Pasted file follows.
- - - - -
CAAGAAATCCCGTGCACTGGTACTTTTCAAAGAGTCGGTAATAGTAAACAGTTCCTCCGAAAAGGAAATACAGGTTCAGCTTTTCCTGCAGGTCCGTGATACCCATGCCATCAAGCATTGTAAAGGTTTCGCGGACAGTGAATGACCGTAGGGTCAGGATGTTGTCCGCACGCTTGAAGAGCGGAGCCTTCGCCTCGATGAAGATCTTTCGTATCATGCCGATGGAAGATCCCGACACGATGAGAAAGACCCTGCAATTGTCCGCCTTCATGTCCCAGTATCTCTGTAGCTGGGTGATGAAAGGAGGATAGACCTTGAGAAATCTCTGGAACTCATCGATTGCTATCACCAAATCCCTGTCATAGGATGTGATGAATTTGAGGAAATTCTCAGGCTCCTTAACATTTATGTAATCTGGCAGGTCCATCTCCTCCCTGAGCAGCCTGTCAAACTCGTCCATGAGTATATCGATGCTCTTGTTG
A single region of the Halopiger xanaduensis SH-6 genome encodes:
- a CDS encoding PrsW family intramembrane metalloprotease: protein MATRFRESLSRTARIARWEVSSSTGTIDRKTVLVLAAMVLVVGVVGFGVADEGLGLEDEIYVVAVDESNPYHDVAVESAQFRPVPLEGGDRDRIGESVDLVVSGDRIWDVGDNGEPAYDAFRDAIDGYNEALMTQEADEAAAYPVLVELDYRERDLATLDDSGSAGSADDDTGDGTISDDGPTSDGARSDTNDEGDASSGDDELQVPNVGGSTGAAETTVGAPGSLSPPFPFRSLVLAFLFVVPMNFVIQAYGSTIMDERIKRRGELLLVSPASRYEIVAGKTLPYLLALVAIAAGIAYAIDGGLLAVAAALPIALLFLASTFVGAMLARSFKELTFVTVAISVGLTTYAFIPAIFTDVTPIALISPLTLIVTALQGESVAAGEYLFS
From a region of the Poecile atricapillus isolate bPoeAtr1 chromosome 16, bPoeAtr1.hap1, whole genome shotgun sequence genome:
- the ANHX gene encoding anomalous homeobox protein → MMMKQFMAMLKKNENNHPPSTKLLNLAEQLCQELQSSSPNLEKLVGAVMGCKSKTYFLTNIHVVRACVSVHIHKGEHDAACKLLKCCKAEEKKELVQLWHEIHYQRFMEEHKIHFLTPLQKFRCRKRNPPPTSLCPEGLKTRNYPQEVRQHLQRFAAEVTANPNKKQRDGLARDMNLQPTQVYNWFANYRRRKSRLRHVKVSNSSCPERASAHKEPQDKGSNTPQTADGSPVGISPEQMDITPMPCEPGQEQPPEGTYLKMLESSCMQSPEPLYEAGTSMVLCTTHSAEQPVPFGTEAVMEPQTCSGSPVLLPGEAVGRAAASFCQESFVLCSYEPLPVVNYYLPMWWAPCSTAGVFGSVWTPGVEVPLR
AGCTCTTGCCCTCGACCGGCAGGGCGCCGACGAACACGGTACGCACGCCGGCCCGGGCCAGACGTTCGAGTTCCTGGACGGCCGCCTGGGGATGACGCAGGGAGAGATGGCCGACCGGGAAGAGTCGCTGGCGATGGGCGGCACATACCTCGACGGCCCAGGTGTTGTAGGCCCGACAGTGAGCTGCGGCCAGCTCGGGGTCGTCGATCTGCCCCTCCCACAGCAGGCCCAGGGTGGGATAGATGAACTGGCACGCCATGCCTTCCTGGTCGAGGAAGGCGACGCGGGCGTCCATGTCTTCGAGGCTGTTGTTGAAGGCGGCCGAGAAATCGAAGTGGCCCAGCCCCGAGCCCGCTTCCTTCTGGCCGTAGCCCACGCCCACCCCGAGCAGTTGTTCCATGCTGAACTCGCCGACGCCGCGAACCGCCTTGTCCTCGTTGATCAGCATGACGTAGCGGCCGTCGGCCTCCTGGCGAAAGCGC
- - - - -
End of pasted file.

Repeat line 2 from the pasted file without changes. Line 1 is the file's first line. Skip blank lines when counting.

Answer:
A single region of the Halopiger xanaduensis SH-6 genome encodes: